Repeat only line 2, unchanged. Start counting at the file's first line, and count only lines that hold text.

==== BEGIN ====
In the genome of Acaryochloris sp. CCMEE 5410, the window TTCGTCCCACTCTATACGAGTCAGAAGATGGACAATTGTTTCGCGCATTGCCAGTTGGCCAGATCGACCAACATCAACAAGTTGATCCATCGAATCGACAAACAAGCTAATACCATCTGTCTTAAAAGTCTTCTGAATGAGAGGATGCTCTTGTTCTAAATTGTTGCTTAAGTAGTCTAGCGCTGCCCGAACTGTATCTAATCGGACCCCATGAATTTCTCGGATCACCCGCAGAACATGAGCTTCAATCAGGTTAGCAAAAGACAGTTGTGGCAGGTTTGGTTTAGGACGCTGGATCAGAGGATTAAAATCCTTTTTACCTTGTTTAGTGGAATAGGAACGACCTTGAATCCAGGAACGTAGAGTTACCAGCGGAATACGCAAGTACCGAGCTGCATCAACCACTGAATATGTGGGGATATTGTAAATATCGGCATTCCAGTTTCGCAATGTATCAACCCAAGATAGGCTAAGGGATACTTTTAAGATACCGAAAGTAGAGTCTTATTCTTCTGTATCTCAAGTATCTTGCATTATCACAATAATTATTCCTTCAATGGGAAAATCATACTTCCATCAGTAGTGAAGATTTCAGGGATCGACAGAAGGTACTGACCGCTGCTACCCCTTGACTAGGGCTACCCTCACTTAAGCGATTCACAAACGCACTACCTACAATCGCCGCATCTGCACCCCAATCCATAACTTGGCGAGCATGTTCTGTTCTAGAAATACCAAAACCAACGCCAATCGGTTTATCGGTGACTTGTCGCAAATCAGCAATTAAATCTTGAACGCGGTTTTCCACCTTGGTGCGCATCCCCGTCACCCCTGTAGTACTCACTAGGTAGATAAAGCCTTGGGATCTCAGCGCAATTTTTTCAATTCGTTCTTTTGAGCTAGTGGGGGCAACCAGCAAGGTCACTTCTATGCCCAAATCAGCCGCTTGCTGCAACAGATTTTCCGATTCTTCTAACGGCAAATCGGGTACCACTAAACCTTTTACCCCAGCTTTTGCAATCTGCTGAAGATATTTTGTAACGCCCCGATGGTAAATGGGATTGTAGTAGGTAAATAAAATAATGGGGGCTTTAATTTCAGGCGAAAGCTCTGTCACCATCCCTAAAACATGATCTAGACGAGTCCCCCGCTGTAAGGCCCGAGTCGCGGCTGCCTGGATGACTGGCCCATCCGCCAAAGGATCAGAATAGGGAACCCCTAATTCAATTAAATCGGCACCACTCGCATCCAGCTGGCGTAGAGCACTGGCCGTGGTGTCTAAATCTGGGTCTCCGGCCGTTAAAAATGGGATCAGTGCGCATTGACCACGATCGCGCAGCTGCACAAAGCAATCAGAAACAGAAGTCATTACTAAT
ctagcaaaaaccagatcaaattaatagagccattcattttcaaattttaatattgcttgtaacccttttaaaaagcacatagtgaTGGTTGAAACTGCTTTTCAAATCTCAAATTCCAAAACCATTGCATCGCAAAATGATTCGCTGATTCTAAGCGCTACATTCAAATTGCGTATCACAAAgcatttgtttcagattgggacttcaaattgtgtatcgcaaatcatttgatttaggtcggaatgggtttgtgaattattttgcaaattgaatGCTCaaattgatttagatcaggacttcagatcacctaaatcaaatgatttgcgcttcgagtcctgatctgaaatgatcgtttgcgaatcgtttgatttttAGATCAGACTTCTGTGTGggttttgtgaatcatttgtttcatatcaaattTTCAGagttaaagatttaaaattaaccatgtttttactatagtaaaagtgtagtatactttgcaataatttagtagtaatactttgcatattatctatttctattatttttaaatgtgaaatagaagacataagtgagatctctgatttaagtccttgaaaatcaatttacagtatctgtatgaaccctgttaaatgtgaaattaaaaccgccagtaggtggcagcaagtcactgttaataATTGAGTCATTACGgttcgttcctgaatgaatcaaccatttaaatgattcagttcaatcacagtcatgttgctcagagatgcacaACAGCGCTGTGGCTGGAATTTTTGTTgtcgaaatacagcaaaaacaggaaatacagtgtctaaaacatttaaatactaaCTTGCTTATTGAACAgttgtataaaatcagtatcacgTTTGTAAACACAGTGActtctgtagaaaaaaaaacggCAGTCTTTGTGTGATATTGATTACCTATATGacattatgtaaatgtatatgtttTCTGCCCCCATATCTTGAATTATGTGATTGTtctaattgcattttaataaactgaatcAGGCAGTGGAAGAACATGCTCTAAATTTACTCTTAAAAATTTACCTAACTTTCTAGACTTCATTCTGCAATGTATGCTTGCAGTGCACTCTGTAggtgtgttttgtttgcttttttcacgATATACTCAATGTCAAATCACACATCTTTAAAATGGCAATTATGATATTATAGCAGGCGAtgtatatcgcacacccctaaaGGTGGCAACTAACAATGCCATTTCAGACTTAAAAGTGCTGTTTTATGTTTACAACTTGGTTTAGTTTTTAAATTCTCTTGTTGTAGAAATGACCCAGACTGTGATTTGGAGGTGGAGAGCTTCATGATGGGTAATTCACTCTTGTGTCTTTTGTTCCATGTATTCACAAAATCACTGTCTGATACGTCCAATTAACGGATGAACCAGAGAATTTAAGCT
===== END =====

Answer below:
ctagcaaaaaccagatcaaattaatagagccattcattttcaaattttaatattgcttgtaacccttttaaaaagcacatagtgaTGGTTGAAACTGCTTTTCAAATCTCAAATTCCAAAACCATTGCATCGCAAAATGATTCGCTGATTCTAAGCGCTACATTCAAATTGCGTATCACAAAgcatttgtttcagattgggacttcaaattgtgtatcgcaaatcatttgatttaggtcggaatgggtttgtgaattattttgcaaattgaatGCTCaaattgatttagatcaggacttcagatcacctaaatcaaatgatttgcgcttcgagtcctgatctgaaatgatcgtttgcgaatcgtttgatttttAGATCAGACTTCTGTGTGggttttgtgaatcatttgtttcatatcaaattTTCAGagttaaagatttaaaattaaccatgtttttactatagtaaaagtgtagtatactttgcaataatttagtagtaatactttgcatattatctatttctattatttttaaatgtgaaatagaagacataagtgagatctctgatttaagtccttgaaaatcaatttacagtatctgtatgaaccctgttaaatgtgaaattaaaaccgccagtaggtggcagcaagtcactgttaataATTGAGTCATTACGgttcgttcctgaatgaatcaaccatttaaatgattcagttcaatcacagtcatgttgctcagagatgcacaACAGCGCTGTGGCTGGAATTTTTGTTgtcgaaatacagcaaaaacaggaaatacagtgtctaaaacatttaaatactaaCTTGCTTATTGAACAgttgtataaaatcagtatcacgTTTGTAAACACAGTGActtctgtagaaaaaaaaacggCAGTCTTTGTGTGATATTGATTACCTATATGacattatgtaaatgtatatgtttTCTGCCCCCATATCTTGAATTATGTGATTGTtctaattgcattttaataaactgaatcAGGCAGTGGAAGAACATGCTCTAAATTTACTCTTAAAAATTTACCTAACTTTCTAGACTTCATTCTGCAATGTATGCTTGCAGTGCACTCTGTAggtgtgttttgtttgcttttttcacgATATACTCAATGTCAAATCACACATCTTTAAAATGGCAATTATGATATTATAGCAGGCGAtgtatatcgcacacccctaaaGGTGGCAACTAACAATGCCATTTCAGACTTAAAAGTGCTGTTTTATGTTTACAACTTGGTTTAGTTTTTAAATTCTCTTGTTGTAGAAATGACCCAGACTGTGATTTGGAGGTGGAGAGCTTCATGATGGGTAATTCACTCTTGTGTCTTTTGTTCCATGTATTCACAAAATCACTGTCTGATACGTCCAATTAACGGATGAACCAGAGAATTTAAGCT